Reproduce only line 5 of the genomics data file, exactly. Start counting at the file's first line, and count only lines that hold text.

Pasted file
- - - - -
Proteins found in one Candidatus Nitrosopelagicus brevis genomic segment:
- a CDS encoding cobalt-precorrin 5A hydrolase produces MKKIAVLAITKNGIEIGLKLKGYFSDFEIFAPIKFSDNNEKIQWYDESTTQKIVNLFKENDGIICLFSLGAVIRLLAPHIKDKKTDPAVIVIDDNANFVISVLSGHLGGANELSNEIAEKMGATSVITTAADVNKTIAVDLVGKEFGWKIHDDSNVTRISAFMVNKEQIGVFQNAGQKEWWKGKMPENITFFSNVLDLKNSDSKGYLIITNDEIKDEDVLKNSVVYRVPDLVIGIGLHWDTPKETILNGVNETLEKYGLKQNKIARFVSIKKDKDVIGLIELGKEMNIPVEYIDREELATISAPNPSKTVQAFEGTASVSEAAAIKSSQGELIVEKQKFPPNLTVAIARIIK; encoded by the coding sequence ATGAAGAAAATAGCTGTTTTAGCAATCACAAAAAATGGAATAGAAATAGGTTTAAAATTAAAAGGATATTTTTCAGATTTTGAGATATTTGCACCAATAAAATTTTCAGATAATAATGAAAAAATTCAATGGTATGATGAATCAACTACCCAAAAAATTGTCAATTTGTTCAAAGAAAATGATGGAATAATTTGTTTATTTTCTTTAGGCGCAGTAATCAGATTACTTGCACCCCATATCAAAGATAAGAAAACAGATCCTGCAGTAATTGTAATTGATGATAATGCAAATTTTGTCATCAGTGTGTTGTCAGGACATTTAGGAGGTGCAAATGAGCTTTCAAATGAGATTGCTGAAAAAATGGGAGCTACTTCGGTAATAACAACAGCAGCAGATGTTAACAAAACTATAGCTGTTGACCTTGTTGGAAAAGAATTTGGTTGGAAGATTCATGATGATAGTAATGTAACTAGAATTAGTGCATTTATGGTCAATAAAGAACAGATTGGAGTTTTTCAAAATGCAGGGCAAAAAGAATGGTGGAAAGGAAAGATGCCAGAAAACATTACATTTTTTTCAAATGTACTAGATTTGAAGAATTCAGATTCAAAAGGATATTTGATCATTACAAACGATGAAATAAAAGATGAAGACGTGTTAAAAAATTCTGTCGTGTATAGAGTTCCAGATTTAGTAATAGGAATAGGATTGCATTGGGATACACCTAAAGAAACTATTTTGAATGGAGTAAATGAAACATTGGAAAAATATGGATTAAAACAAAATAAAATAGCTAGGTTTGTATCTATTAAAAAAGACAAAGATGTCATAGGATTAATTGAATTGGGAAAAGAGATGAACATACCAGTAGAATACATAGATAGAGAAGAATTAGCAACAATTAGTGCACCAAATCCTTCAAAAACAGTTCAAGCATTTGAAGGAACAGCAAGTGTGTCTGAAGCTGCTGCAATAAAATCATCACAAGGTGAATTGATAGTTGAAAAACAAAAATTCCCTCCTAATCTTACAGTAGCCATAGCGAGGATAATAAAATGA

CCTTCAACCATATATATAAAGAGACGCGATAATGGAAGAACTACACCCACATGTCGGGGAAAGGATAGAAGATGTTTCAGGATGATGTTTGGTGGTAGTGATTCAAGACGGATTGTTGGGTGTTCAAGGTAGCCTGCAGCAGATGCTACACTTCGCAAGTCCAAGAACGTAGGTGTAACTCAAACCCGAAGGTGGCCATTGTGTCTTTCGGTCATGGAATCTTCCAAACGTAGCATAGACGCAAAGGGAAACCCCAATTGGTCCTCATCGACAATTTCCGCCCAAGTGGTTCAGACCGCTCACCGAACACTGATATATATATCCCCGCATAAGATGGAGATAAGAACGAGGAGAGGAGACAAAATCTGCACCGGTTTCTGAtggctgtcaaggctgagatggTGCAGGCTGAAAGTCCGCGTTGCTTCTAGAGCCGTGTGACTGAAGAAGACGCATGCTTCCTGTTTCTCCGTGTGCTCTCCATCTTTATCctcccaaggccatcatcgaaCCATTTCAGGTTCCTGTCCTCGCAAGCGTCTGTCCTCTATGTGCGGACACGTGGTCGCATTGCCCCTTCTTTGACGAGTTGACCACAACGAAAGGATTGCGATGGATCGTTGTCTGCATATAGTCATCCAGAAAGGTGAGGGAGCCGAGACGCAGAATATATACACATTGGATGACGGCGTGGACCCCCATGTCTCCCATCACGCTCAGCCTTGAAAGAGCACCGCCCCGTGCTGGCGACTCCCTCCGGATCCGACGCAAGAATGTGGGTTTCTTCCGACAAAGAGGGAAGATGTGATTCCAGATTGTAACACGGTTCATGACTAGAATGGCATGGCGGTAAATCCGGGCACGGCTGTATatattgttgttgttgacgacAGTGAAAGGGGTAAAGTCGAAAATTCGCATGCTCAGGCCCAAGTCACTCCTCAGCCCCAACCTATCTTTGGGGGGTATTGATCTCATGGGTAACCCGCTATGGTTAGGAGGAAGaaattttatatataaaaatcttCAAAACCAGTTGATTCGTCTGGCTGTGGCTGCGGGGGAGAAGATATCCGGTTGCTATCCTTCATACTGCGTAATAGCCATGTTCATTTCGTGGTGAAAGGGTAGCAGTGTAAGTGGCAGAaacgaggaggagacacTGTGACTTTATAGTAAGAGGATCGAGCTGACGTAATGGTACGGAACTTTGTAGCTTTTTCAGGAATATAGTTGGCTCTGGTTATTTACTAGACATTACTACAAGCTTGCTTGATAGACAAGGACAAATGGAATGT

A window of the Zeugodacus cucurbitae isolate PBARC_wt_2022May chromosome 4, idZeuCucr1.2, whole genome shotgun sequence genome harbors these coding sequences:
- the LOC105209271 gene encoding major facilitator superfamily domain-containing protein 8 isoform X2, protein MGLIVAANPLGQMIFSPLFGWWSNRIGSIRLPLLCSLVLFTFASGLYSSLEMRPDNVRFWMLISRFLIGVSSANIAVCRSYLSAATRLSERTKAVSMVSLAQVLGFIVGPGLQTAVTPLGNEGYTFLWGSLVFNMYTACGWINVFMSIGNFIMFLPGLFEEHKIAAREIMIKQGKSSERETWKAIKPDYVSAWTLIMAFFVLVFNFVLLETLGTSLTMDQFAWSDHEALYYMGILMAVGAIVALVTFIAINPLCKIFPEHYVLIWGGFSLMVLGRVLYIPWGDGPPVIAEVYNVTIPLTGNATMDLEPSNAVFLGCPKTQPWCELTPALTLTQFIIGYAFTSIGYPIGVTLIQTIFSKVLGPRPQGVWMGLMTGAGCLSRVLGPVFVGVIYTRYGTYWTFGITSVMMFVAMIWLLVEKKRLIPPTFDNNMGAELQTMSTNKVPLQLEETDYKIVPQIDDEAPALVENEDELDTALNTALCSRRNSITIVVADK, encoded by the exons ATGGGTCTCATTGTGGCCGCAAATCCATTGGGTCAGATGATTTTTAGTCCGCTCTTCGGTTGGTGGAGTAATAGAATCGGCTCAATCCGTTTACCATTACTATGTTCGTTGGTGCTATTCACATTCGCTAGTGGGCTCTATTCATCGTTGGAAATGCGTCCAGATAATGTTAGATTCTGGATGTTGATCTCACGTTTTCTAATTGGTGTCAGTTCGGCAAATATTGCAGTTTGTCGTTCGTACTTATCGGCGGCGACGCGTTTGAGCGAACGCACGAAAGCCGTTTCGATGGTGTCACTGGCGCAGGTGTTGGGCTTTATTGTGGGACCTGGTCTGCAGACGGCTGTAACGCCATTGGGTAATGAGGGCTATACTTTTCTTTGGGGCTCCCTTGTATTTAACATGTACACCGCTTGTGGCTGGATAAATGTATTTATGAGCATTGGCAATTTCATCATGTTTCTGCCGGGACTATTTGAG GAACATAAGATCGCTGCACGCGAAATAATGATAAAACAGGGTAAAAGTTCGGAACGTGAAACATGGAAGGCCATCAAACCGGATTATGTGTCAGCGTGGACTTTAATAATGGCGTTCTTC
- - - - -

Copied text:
- the LOC105209271 gene encoding major facilitator superfamily domain-containing protein 8 isoform X2, protein MGLIVAANPLGQMIFSPLFGWWSNRIGSIRLPLLCSLVLFTFASGLYSSLEMRPDNVRFWMLISRFLIGVSSANIAVCRSYLSAATRLSERTKAVSMVSLAQVLGFIVGPGLQTAVTPLGNEGYTFLWGSLVFNMYTACGWINVFMSIGNFIMFLPGLFEEHKIAAREIMIKQGKSSERETWKAIKPDYVSAWTLIMAFFVLVFNFVLLETLGTSLTMDQFAWSDHEALYYMGILMAVGAIVALVTFIAINPLCKIFPEHYVLIWGGFSLMVLGRVLYIPWGDGPPVIAEVYNVTIPLTGNATMDLEPSNAVFLGCPKTQPWCELTPALTLTQFIIGYAFTSIGYPIGVTLIQTIFSKVLGPRPQGVWMGLMTGAGCLSRVLGPVFVGVIYTRYGTYWTFGITSVMMFVAMIWLLVEKKRLIPPTFDNNMGAELQTMSTNKVPLQLEETDYKIVPQIDDEAPALVENEDELDTALNTALCSRRNSITIVVADK, encoded by the exons ATGGGTCTCATTGTGGCCGCAAATCCATTGGGTCAGATGATTTTTAGTCCGCTCTTCGGTTGGTGGAGTAATAGAATCGGCTCAATCCGTTTACCATTACTATGTTCGTTGGTGCTATTCACATTCGCTAGTGGGCTCTATTCATCGTTGGAAATGCGTCCAGATAATGTTAGATTCTGGATGTTGATCTCACGTTTTCTAATTGGTGTCAGTTCGGCAAATATTGCAGTTTGTCGTTCGTACTTATCGGCGGCGACGCGTTTGAGCGAACGCACGAAAGCCGTTTCGATGGTGTCACTGGCGCAGGTGTTGGGCTTTATTGTGGGACCTGGTCTGCAGACGGCTGTAACGCCATTGGGTAATGAGGGCTATACTTTTCTTTGGGGCTCCCTTGTATTTAACATGTACACCGCTTGTGGCTGGATAAATGTATTTATGAGCATTGGCAATTTCATCATGTTTCTGCCGGGACTATTTGAG GAACATAAGATCGCTGCACGCGAAATAATGATAAAACAGGGTAAAAGTTCGGAACGTGAAACATGGAAGGCCATCAAACCGGATTATGTGTCAGCGTGGACTTTAATAATGGCGTTCTTC